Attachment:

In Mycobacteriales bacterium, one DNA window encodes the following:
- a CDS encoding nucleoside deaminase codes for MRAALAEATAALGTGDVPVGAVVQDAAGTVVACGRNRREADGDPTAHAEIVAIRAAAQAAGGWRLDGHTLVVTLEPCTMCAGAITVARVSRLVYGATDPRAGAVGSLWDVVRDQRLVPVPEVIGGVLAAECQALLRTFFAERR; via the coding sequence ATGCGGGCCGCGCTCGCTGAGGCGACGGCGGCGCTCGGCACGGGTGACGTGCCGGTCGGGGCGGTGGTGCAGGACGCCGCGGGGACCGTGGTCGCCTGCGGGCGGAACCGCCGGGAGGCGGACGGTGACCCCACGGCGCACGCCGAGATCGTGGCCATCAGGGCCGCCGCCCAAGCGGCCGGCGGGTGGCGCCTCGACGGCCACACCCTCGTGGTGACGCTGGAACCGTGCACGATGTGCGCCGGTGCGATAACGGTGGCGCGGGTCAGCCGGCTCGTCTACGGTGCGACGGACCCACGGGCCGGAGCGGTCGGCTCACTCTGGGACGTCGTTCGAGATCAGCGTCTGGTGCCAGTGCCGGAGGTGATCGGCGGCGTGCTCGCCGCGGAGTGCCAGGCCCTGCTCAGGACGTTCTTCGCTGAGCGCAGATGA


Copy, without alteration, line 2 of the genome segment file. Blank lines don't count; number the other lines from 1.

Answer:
- a CDS encoding nucleoside deaminase codes for MRAALAEATAALGTGDVPVGAVVQDAAGTVVACGRNRREADGDPTAHAEIVAIRAAAQAAGGWRLDGHTLVVTLEPCTMCAGAITVARVSRLVYGATDPRAGAVGSLWDVVRDQRLVPVPEVIGGVLAAECQALLRTFFAERR; via the coding sequence ATGCGGGCCGCGCTCGCTGAGGCGACGGCGGCGCTCGGCACGGGTGACGTGCCGGTCGGGGCGGTGGTGCAGGACGCCGCGGGGACCGTGGTCGCCTGCGGGCGGAACCGCCGGGAGGCGGACGGTGACCCCACGGCGCACGCCGAGATCGTGGCCATCAGGGCCGCCGCCCAAGCGGCCGGCGGGTGGCGCCTCGACGGCCACACCCTCGTGGTGACGCTGGAACCGTGCACGATGTGCGCCGGTGCGATAACGGTGGCGCGGGTCAGCCGGCTCGTCTACGGTGCGACGGACCCACGGGCCGGAGCGGTCGGCTCACTCTGGGACGTCGTTCGAGATCAGCGTCTGGTGCCAGTGCCGGAGGTGATCGGCGGCGTGCTCGCCGCGGAGTGCCAGGCCCTGCTCAGGACGTTCTTCGCTGAGCGCAGATGA